cover image Shadowplay


Joseph O’Connor. Europa, $26 (400p) ISBN 978-1-60945-593-4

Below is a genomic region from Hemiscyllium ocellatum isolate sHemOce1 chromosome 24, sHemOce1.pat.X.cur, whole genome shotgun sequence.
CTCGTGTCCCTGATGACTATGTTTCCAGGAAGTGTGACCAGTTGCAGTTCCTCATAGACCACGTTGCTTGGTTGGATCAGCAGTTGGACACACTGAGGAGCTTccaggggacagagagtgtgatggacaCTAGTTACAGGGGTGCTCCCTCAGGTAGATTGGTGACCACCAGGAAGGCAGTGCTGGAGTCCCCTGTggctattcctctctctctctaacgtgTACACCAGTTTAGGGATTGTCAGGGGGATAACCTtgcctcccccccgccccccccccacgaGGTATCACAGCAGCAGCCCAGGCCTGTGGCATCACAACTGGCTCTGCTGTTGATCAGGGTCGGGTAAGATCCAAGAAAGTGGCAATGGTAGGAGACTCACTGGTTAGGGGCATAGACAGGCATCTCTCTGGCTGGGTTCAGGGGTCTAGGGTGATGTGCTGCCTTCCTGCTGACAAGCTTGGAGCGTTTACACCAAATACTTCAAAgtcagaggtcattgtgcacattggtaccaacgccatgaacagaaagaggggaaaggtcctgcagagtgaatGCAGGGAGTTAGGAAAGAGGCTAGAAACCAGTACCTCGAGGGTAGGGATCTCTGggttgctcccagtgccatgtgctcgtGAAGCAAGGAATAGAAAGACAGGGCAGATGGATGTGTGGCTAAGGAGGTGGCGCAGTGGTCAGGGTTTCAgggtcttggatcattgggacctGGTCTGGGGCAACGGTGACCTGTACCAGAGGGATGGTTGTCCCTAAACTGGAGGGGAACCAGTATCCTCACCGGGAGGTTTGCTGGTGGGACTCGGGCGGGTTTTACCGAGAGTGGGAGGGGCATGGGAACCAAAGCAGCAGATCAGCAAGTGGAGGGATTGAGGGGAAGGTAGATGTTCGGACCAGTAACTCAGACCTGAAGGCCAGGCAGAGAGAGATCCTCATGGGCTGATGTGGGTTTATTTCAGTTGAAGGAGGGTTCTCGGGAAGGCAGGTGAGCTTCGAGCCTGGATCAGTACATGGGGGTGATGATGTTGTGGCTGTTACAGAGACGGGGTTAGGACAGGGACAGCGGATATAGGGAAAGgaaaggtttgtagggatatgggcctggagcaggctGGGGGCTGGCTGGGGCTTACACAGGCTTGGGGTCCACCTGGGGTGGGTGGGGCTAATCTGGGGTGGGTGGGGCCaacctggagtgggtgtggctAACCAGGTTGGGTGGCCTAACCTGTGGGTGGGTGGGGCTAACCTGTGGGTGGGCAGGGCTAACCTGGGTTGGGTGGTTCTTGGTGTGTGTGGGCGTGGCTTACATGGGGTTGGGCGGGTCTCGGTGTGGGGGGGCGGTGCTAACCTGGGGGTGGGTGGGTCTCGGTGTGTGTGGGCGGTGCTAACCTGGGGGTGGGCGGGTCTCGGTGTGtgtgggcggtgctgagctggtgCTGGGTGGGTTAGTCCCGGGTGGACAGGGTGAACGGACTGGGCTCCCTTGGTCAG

O’Connor’s high-spirited latest (after The Star of the Sea) puts ample flesh on the bones of the little-known story of the theatrical ménage involving celebrity actors Henry Irving and Ellen Terry, and Irving’s business manager, Bram Stoker. Composed (like Dracula) in epistolary style from diary entries, letters, recording transcripts, and the like, the narrative follows Stoker as he moves with his family from Dublin to London in 1879 to help Irving establish his Lyceum Theatre. Over the next quarter century the two indulge in a frequently bitter love/hate relationship—Irving drives Stoker mercilessly and cruelly taunts him for his literary ambitions. Via commentary from Terry on Dracula, O’Connor’s narrative suggests that Stoker likely channeled the personality of Irving and the drama of their contretemps into his tale of the imperious vampire scourge. O’Connor’s characters are magnificently realized and colorfully depicted by the virtues that define them: Irving’s egotism, Terry’s feminism, Stoker’s stoicism, and—for the brief time he appears—Oscar Wilde’s witticisms. The repartee O’Connor imagines between them is priceless, in particular when they refer to each other by their nicknames (“Chief” for Irving, “Auntie” for Stoker), and he fills the tale with numerous rib nudges that readers of Dracula will recognize. This novel blows the dust off its Victorian trappings and brings them to scintillating life. (June)